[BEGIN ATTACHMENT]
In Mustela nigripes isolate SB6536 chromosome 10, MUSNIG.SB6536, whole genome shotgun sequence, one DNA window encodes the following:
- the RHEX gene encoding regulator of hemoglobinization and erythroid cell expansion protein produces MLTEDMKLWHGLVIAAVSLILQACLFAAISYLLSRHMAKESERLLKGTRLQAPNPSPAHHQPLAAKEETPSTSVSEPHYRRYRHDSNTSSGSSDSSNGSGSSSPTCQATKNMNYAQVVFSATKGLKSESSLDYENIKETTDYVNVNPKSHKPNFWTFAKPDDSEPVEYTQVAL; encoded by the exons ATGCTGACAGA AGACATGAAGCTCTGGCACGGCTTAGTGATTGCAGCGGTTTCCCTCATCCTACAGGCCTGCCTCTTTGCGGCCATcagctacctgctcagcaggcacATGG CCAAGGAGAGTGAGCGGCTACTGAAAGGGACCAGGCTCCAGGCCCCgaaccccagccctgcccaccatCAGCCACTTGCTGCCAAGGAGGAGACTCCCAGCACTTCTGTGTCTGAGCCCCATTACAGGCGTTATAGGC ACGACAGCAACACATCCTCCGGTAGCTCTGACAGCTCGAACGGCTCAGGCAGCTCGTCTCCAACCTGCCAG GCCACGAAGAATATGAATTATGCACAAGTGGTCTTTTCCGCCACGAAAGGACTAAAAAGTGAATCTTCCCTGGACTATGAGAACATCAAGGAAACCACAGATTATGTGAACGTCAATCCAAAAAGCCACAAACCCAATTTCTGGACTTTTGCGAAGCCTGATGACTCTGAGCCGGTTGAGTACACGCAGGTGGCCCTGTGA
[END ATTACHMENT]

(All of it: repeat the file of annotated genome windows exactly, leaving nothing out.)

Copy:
In Mustela nigripes isolate SB6536 chromosome 10, MUSNIG.SB6536, whole genome shotgun sequence, one DNA window encodes the following:
- the RHEX gene encoding regulator of hemoglobinization and erythroid cell expansion protein produces MLTEDMKLWHGLVIAAVSLILQACLFAAISYLLSRHMAKESERLLKGTRLQAPNPSPAHHQPLAAKEETPSTSVSEPHYRRYRHDSNTSSGSSDSSNGSGSSSPTCQATKNMNYAQVVFSATKGLKSESSLDYENIKETTDYVNVNPKSHKPNFWTFAKPDDSEPVEYTQVAL; encoded by the exons ATGCTGACAGA AGACATGAAGCTCTGGCACGGCTTAGTGATTGCAGCGGTTTCCCTCATCCTACAGGCCTGCCTCTTTGCGGCCATcagctacctgctcagcaggcacATGG CCAAGGAGAGTGAGCGGCTACTGAAAGGGACCAGGCTCCAGGCCCCgaaccccagccctgcccaccatCAGCCACTTGCTGCCAAGGAGGAGACTCCCAGCACTTCTGTGTCTGAGCCCCATTACAGGCGTTATAGGC ACGACAGCAACACATCCTCCGGTAGCTCTGACAGCTCGAACGGCTCAGGCAGCTCGTCTCCAACCTGCCAG GCCACGAAGAATATGAATTATGCACAAGTGGTCTTTTCCGCCACGAAAGGACTAAAAAGTGAATCTTCCCTGGACTATGAGAACATCAAGGAAACCACAGATTATGTGAACGTCAATCCAAAAAGCCACAAACCCAATTTCTGGACTTTTGCGAAGCCTGATGACTCTGAGCCGGTTGAGTACACGCAGGTGGCCCTGTGA